Poland to introduce voluntary 'Made in Poland' label

By Niamh Michail

- Last updated on GMT

Although voluntary, the official state logo could close the door to other schemes by setting maximum limits for foreign ingredients.  © iStock/Marcio Silva
Although voluntary, the official state logo could close the door to other schemes by setting maximum limits for foreign ingredients. © iStock/Marcio Silva

Related tags Food products European union

Polish lawmakers look set to bring in a voluntary ‘Made in Poland’ label for foods that contain at least 75% domestically produced ingredients.

The law would allow manufacturers to use the label "Produkt polski" ​along with a logo to be designed by the Ministry of Agriculture. 

Under the regulation, meat products may bear the logo if the animal was born, reared and slaughtered in the Republic of Poland. For products of animal origin other than meat, such as dairy products or eggs, the animals must be reared in Poland. 

Processed products may bear the logo if they are manufactured in Poland. Ingredients sourced from abroad may be used, provided they cannot otherwise be sourced from Poland and do not make up over 25% of the final product’s mass at the time of manufacturing, excluding water used during the production process.

“Research on the need to inform Polish consumers about the country of origin of foodstuffs clearly shows that the need for information about the origin of a range of foodstuffs is in high demand amongst consumers. This requirement is significant and therefore should not be ignored,” ​reads the draft law's accompanying statement​ ​to the European Commission.

“Furthermore, consumers do not always understand what ‘place of origin’ actually means when displayed on the labels of various food products. They find it difficult to recognise which stage of production was carried out in the country from which the food is supposed to originate.” 

Any products bearing a logo or making some kind of on-pack 'made in Poland' claim that do not comply with the requirements laid down by the act may remain on the market until 31 December 2017.

During the act’s reading in Polish parliament earlier this month, deputy minister of agriculture Jacek Bogucki said:"We give the possibility of voluntary labelling, but on the other hand, prohibit labelling in a way that causes falsification."

Companies breaching these new requirements could see themselves fined 10% of their revenue for the product in question, according to Polish trade journal TopAgrar​.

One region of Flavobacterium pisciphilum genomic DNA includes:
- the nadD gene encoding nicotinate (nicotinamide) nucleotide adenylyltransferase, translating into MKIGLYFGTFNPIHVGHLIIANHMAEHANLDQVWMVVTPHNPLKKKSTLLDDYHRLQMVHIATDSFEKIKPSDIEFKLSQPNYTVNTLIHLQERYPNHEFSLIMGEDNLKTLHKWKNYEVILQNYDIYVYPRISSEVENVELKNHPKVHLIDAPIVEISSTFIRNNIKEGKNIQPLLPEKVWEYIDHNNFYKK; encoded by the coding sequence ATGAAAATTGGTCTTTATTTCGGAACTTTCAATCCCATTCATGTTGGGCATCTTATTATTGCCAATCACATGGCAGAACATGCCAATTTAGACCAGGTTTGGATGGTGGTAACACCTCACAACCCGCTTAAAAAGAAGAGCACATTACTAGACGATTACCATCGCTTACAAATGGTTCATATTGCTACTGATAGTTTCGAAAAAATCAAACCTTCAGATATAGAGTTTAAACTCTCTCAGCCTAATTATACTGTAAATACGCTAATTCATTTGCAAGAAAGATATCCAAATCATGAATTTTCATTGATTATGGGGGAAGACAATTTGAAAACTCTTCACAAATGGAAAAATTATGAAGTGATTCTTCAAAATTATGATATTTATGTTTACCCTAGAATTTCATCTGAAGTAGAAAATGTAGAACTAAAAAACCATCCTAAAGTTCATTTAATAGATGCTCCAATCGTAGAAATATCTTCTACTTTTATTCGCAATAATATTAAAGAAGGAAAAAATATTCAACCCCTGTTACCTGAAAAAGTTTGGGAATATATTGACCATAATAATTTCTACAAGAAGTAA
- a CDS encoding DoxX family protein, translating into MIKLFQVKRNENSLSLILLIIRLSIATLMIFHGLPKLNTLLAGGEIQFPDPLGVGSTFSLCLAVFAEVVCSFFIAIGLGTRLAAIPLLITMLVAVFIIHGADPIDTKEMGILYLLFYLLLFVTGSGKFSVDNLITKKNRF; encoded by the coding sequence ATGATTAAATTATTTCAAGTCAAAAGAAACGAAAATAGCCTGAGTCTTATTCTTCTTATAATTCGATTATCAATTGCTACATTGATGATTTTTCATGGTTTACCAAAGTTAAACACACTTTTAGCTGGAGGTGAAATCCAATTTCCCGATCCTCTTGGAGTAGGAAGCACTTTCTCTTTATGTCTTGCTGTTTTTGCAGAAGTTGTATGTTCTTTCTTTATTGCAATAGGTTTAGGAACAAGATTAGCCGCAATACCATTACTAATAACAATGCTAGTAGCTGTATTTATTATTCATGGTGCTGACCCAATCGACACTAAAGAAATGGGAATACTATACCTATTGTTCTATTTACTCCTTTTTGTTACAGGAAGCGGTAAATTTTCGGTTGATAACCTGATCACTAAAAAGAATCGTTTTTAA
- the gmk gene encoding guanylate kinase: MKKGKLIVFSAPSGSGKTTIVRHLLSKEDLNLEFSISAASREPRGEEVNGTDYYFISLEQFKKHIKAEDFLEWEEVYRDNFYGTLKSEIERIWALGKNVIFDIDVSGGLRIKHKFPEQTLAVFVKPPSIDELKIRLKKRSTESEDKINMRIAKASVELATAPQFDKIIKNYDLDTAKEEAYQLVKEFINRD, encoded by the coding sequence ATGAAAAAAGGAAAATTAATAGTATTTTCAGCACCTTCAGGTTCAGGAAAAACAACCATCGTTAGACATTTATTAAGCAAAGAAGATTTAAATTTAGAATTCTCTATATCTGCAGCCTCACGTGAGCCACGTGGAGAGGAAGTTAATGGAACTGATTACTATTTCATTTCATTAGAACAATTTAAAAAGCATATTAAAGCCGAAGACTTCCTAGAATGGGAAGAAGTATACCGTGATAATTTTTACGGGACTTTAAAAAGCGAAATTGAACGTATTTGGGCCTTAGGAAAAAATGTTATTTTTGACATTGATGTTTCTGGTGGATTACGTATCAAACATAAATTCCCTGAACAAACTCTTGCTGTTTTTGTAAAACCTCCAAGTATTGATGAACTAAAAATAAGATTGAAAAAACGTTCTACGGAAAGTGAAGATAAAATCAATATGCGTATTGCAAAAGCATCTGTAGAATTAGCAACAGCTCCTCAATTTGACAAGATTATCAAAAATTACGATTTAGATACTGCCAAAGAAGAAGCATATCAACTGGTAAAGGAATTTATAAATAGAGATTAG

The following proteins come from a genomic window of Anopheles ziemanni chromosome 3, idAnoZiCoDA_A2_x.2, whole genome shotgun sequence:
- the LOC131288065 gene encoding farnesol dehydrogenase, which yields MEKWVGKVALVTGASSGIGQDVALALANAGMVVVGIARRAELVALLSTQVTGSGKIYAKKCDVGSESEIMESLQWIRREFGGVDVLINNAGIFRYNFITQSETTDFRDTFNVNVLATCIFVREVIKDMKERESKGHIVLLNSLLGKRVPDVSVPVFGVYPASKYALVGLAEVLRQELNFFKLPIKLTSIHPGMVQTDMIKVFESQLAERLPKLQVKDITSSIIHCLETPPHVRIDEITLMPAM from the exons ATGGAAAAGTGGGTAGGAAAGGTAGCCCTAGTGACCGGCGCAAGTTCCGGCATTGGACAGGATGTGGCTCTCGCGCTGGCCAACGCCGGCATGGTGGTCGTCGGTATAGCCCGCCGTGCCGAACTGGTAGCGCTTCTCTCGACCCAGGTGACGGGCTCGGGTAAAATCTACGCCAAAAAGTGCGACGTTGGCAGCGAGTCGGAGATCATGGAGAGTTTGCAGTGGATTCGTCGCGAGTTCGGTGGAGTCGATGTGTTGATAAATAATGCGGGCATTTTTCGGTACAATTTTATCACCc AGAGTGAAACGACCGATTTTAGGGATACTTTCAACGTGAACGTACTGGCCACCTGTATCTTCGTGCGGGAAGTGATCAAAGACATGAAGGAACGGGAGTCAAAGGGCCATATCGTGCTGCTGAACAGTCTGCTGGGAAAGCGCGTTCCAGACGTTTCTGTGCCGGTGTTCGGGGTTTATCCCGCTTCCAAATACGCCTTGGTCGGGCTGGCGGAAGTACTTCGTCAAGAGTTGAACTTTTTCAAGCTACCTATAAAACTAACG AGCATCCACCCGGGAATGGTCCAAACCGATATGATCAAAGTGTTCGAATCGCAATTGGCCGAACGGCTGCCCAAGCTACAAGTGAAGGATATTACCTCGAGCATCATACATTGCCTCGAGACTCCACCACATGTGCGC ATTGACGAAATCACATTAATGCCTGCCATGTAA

The law, which was passed by Poland’s lower chamber of parliament, the Sejm, has to go through its higher chamber, the Senat, before coming into force on 1 January 2017.

Single market rules

Poland notified the Commission of the draft regulation in July this year and so far the Commission, Spain and Sweden have commented on the regulation. As the dialogue is still ongoing, no details of these comments could be made public, a Commission spokesperson said.

However, in the past the Commission has found similar member state schemes to be in breach of article 34 of the principles of the European Union, which guarantees the free movement of goods across the single market.

In 2002, the European Court ruled against a German scheme​ which allowed manufacturers of finished food products to bear the label “Markenqualität aus deutschen Landen”​ ('Quality label for products made in Germany').

Such a scheme, set up in order to promote the distribution of agricultural and food products made in Germany and for which the advertising message underlines the German origin of the relevant products, may encourage consumers to buy the products with the […] label to the exclusion of imported products​,” the court said.

It also ruled against Ireland's​ ‘Guaranteed Irish’ symbol, part of a three-year programme to promote Irish products, as this could also impact imports and the volume of trade between member states.

Discriminatory retail tax

Polish lawmakers recently provoked the ire of European business association EuroCommerce with its new retail tax​, which means large foreign retail chains will pay up to five times more tax than preferentially-treated local retailers.

EuroCommerce, which said the tax discriminated against foreign businesses, asked the European Commission to investigate the tax's compliance with EU law.

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